64. 64
    Omnes Omnibus says:

    @SiubhanDuinne: It was my Dad’s 25th b-day; I was still 3.

  65. 65
    Hill Dweller says:

    @Mnemosyne: I’ve heard/read if Jeh Johnson doesn’t want to replace Holder, the President might offer it to Harris.

  66. 66
    Chris says:


    They do.

    Then they go on to talk about small L liberalism and how modern liberals have betrayed it and if Smith and the founding fathers were alive today they’d totally be conservatives or libertarians…

  67. 67
    dance around in your bones says:

    @lamh35: 1968 was such a crappy year.

    I remember Martin Luther King Jr. being assassinated and the riots and then Bobby Kennedy. It felt like the country was just falling apart on top of JFK getting shot some years earlier. Actually, I could add even more, but I think y’all know. Part of why I took off on the hippie trail to AFG and India and Nepal with my future husband.

    I was 16. Off to another reality!

  68. 68
    cate says:

    Late on this, but here’s my favorite Smith, from the Theory of Moral Sentiments:

    This disposition to admire, and almost worship the rich and the powerful, and to despise, or, at least to neglect, persons of poor and mean condition, though necessary both to establish and to maintain the distinction of rank and order in society is, at the same time, the greatest and most universal cause of the corruption of our moral sentiments

  69. 69
    Mnemosyne says:

    @Hill Dweller:

    I’m not sure I’d like that — Jerry Brown is term-limited soon and it might be better to keep her here in California if she’s interested in running for governor.

  70. 70
    GxB says:

    Since it’s an open thread, anyone see that Exxon has used the invisible hand to get a reach around from the FAA. Nobody allowed to see the mess they made in Arkansas. Judging from the dearth of “big news site” coverage most Merkins don’t even know about the spill itself let alone the cover up. Best gubbermint money can buy.

    Where’s the frigging Streisand Effect when you really need it?

  71. 71
    TerryC says:

    @ruemara: First put it in the freezer.

  72. 72
    MikeJ says:

    @GxB: It only applies to a/c under 1000′.

    BTW, here’s the NOTAM:


    (sorry for the all caps, that’s the way the FAA does it.)

    I didn’t know they had renamed Adams Field in Little Rock for Bill Clinton. The ICAO code for the airport named for him is KLIT.

  73. 73
    Robert Waldmann says:

    He wasn’t always so moderate. Smith also wrote “‘everything for me and nothing for anyone else” for such is the vile maxim of the masters of mankind” in the same book.

  74. 74
    trollhattan says:


    Jerry’s not term-limited until/if he completes term the fourth. His first two terms don’t count. It will be a point of particular interest should he, popelike, plunge into a 2014 campaign.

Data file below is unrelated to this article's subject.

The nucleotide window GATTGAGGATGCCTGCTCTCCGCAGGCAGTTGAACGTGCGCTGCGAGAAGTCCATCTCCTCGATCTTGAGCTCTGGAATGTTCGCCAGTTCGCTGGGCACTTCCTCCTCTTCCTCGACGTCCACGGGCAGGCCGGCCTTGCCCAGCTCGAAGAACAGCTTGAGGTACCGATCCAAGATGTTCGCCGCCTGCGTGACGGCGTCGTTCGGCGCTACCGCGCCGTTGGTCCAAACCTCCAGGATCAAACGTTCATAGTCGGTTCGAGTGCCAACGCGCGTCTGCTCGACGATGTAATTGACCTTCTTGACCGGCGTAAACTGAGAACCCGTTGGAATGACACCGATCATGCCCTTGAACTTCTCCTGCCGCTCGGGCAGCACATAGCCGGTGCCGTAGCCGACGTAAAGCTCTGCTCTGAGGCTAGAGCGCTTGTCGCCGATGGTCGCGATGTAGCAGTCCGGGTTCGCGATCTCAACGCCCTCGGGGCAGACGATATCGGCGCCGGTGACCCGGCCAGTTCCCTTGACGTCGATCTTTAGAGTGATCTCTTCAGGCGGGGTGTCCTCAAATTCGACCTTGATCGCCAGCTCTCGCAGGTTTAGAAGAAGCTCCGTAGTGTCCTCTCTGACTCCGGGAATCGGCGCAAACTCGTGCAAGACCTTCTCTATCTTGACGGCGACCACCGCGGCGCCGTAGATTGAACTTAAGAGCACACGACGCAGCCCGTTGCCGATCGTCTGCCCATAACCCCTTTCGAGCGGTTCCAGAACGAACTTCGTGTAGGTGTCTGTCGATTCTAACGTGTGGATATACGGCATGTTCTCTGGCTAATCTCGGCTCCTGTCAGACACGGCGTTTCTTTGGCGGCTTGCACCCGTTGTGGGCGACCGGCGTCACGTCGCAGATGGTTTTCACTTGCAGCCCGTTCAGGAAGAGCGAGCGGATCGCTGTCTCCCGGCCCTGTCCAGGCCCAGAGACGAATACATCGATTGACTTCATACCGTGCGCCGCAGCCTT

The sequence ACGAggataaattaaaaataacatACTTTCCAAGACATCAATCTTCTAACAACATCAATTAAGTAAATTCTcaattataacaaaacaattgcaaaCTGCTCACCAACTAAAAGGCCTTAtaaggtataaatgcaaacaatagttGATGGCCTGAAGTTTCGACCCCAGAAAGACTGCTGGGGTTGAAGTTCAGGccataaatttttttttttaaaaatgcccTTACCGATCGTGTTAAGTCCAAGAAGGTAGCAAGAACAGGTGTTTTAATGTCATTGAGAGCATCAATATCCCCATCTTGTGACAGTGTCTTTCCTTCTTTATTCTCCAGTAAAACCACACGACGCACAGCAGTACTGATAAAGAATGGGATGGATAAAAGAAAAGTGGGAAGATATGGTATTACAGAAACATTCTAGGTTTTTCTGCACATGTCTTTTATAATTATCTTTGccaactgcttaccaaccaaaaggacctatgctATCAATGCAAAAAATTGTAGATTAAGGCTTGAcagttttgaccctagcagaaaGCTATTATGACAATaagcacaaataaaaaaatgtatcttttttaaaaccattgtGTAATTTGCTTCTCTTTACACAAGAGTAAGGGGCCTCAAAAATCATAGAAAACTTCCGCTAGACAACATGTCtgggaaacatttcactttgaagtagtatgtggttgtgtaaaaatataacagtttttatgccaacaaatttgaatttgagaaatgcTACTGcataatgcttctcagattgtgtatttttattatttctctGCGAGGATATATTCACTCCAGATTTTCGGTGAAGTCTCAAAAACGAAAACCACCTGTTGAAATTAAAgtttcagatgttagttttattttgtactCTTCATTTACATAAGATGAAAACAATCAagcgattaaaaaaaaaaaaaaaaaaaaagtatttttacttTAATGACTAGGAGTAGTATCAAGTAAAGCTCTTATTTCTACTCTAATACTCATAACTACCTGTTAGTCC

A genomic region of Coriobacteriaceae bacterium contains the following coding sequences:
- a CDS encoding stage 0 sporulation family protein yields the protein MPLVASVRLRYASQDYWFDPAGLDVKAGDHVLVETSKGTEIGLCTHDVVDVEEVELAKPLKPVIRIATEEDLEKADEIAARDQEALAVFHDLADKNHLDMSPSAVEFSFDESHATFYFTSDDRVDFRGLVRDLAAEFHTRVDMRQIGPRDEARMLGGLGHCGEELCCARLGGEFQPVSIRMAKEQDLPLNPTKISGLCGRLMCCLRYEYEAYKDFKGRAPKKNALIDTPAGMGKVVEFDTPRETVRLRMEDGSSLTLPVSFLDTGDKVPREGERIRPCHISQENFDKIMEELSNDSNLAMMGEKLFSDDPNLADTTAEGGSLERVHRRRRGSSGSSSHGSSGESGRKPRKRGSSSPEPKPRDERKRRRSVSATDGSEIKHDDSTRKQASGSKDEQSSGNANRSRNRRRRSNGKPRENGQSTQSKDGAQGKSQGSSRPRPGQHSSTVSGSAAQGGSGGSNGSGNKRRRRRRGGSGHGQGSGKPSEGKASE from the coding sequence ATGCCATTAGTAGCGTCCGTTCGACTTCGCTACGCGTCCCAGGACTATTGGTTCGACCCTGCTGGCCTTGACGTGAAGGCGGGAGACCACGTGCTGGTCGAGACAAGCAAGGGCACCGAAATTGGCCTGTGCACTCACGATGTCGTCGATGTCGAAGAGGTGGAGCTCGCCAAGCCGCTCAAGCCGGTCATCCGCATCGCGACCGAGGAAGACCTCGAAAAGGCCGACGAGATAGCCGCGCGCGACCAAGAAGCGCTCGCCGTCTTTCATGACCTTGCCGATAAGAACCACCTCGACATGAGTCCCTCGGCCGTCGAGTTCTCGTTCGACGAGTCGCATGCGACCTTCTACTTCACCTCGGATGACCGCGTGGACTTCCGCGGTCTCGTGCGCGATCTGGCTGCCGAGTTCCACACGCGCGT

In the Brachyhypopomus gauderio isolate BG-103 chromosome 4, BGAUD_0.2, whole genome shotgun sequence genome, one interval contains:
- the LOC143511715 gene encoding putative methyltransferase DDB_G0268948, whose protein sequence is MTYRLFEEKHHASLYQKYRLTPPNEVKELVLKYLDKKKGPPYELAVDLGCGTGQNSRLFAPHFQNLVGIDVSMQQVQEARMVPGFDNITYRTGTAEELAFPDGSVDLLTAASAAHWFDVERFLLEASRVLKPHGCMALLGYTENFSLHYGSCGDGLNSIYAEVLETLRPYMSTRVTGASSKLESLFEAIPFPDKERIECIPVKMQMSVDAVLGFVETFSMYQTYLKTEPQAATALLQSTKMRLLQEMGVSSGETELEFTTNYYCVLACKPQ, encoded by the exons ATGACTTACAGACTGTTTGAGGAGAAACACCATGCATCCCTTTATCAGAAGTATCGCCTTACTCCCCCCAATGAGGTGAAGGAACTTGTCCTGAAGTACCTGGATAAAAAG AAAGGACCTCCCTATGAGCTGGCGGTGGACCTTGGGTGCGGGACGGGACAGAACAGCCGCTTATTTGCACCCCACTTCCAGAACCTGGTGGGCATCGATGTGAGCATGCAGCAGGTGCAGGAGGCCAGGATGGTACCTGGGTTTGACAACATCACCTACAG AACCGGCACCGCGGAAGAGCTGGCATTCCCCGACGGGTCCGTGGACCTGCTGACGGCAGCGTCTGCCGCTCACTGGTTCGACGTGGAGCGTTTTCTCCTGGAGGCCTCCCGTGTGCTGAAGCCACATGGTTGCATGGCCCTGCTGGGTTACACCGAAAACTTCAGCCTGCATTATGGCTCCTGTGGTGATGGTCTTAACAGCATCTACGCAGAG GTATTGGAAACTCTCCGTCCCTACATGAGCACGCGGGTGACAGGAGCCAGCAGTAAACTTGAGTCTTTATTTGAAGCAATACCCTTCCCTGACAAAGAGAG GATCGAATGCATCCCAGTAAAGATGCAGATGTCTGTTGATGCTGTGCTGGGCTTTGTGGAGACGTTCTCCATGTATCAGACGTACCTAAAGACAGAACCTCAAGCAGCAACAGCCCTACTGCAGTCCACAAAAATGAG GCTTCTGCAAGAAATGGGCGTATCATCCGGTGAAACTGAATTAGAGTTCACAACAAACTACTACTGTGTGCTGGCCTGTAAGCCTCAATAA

The dude takes care of himself, so it’s certainly possible.

  75. 75
    trollhattan says:


    Got it, thanks for the ‘splanation! (Filed away for the next clicky event.)

  76. 76
    jake the snake says:


    That is why there is a certain amount of irony in the term neoliberal. Smith’s intention was to liberalize the mercantile economics of his day, allowing international markets to determine value rather than tariff and embargo laws. However, he was fully aware of the problems caused by
    unregulated markets. Something most neoliberals are not.

  77. 77
    jake the snake says:


    That is why there is a certain amount of irony in the term neoliberal. Smith’s intention was to liberalize the mercantile economics of his day, allowing international markets to determine value rather than tariff and embargo laws. However, he was fully aware of the problems caused by
    unregulated markets. Something most neoliberals are not.

  78. 78
    jake the snake says:

    Is George Will claiming that white privilege does not exist?
    Or is it that pointing it out just too uncivil?


  79. 79
    Omnes Omnibus says:

    @jake the snake: You bastard. You caused me, in a moment of weakness, to click on a George Will link.

  80. 80
    Hal says:

    I love that Chris Hayes opening panel tonight includes two fast food workers fighting for higher wages. You won’t see that on most shows.

  81. 81
    Randy P says:

    I turned 11 in November of 1968. I was kind of politically conscious but not really. I remember being shocked when LBJ said he wouldn’t run. I remember seeing footage of RFK being shot, over and over, and how terrible I felt that the same family had been hit twice by political assassination. But something I’ve puzzled about is that I have no memory of hearing about MLK before his death, or about his assassination. I don’t know if that had to do with the news coverage or just that I had a very seleccted view of the news or what.

    I remember clearly the riots after he died. But I didn’t know what they were about. It just seemed like part of the “normal” scheme of things in that very terrible year.

  82. 82
    Paul in KY says:

    @Trollhattan: If he had gotten the nomination, I too think he would have beaten Tricky in 68.

    He did have an uphill fight to get that nomination (since primaries were not used in most of the states back then & VP Humphrey had alot of allies in the Democratic party machinery).

    RIP, Sen. Kennedy.

  83. 83
    Paul in KY says:

    @Mnemosyne: I wish James Earl Ray had been covered in honey & staked out by a nice ant mound.